But the average African FAMILY uses only five gallons each day. Next to that number, my family’s water consumption sounds extravagant. There must be ways to reduce our use of water further.

EMPTYING A BUCKET OF WATER (wikimedia commons)But none of our local water use figures take into account the use of water by agribusiness in California. Our home water use figures don’t take into account the amount of thirsty juicy food crops that are being exported to the rest of the nation and to the world.

We’re in the midst of a severe and long-lasting drought. It shows no sign of letting up. This is not simply a local inconvenience. Our drought and our water conservation efforts effect our entire nation and the world. The food supply of many people depends upon the water conservation efforts of Californians. So does much of the economic power of the state.

Last night I met another neighbor on our street. Since they both work outside the home, I haven’t yet had the chance to introduce myself. It was Sunday evening. He was in the yard scraping his grill to cook their evening meat. I stopped to say “howdy”. He must have noticed me noticing the not-brown of his front yard.

“We just redid that grass two years ago,” my neighbor said. “And now the drought. So I can’t water it. Except I do water it.”

He collects used clothes-washing machine water in a bucket and hand carries it to his shaggy oval of green to keep it alive. It’s about the size of an area rug.

“Even a low-water washing machine uses a lot of water,” he explained. “I was surprised to see how much goes down the drain.”

I told him that we wash our dishes by hand and then carry dishpans of water to our trees and shrubs to keep them alive.

People have become acutely self-conscious about watering their plants during our drought. Many people have given up growing home vegetable gardens because the water is too expensive. They still eat vegetables. And so the growing of their food still uses water. They’ve shifted the water consumption for vegetable production to agribusiness. And, in the process, they’ve become more reliant on lower-quality factory-grown food that carries a larger footprint of fossil fuel. And I suspect there’s been a net loss of water in the process.

The agribusiness irrigation systems that transformed the formerly arid California landscape into food for the larder and cash in the stock exchange are sloppy with water. Irrigation water comes from rivers that depend on melting mountain snow. It runs through a network of open gravity-fed canals and ditches. People who produce yard vegetables are more likely to use drip irrigation systems, more likely to hand-carry gray water and are more likely to use mechanization-inconvenient but moisture conserving mulches.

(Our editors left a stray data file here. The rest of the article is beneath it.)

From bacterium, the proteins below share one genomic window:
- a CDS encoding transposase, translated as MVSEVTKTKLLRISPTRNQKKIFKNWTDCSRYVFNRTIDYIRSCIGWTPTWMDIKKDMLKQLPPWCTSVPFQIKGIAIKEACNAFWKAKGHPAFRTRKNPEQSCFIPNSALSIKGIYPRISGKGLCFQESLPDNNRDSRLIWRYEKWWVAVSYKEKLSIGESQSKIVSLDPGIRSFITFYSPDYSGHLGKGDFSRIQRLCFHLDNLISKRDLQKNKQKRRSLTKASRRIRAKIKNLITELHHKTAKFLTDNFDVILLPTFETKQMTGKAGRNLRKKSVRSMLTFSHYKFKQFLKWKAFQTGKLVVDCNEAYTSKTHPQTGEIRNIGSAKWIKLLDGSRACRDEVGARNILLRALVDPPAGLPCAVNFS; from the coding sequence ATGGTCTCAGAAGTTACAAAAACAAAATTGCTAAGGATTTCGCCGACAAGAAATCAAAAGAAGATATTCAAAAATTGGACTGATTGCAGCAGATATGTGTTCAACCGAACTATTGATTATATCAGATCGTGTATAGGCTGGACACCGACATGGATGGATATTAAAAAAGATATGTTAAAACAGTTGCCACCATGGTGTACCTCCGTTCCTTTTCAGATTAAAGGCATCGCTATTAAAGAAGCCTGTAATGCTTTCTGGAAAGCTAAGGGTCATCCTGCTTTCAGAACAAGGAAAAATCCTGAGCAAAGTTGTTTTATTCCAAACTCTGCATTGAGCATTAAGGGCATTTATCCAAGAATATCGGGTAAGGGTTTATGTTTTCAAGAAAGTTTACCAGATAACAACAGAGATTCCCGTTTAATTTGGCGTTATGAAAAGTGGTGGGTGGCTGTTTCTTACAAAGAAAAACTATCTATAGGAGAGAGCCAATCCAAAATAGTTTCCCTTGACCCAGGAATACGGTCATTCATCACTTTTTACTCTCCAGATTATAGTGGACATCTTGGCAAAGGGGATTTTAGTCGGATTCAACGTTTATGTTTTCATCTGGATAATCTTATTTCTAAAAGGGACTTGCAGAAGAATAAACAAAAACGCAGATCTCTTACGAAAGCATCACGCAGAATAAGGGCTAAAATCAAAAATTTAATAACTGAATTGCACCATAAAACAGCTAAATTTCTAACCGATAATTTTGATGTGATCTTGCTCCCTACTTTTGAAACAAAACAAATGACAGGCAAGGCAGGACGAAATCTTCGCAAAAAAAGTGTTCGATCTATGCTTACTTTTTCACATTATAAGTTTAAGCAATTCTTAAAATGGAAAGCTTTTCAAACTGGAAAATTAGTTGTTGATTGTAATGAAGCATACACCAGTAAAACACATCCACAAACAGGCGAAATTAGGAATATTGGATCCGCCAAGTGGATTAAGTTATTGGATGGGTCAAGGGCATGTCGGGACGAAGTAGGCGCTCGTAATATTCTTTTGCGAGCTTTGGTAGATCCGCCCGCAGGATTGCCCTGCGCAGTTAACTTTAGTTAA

Home gardens actually may be a water conservation tool. And home gardens decrease reliance on agribusiness. The green behemoth stumbles when rivers run dry. Prices increase to ensure continued profits.

Eighty-percent of the water in the great state of California goes to the vast for-profit agribusiness farms that produce the food that feeds the rest of our nation. Well over ninety percent of all the fruits and vegetables, nuts and wine consumed in the United states are produced in California. California is also the fifth largest producer of world food and agricultural products.

FILLING WATER BUCKET IN JAPAN (wikimedia commons)In a world made small by the transportation revolution of the past hundred years, this means that whether or not I wash my clothes, flush my toilet, grow a garden or take a bath has an effect on what a family in Manhattan or Shanghai can eat for dinner.

My water choices effect everyone. The rest of America and much of the world drinks from California’s bucket at their dinner table.

It’s all one bucket.

* * * * * * *

Thanks for reading. And thanks for conserving water.

Alice

 

 

wind in the door

COFFEE SHOP (wikimedia commons)Yesterday morning was a walking and poetry-writing morning. I walked to the coffee shop at 6:30. Then I sat on a bench and sipped and wrote  outside near the grocery store. On the way home, I stopped to scribble poems on the back of an envelope. What a wonderful way to wake up.

After breakfast, Robert and I took a long walk to a specialty grocery store to pick up a quart of goat’s milk, four bars of dark chocolate and a can of coconut milk.

The sun was bright, the sky high and the breeze cool. Palm fronds jittered and treetops swayed. On the walk home, I felt the doors of possibility open wide. The energy made my heart tap dance. 

“Can you feel it?” I asked Robert. “I just felt the doors of possibility open. This is the right time to ask the universe for what you want.”

THE DOOR OPENS (wikimedia commons)To me, this opening feels like a refreshing and energizing breeze through an open door. Except the open door is in my chest in the area of the heart chakra. It almost tingles and it almost feels like falling in love with an ocean. But not quite.

After we got home, we left again to walk to the produce market. There, we bought a loaf of sourdough bread, fresh local sweet corn, ripe bananas, a celery the size of a shrub, a sack of carrots and two yellow onions.

While walking home with our bag of food, I felt like I was back in France. There were parts about living in France that I loved and miss. There are parts about California that I love. It feels French to walk to the markets and use table linens. But I feel Californian when I hula hoop in the street and laugh out loud in public. I drive a miniscule French-ish car but bathe in a roomy American shower with a drain that really drains. It’s possible to have some of the best of both worlds.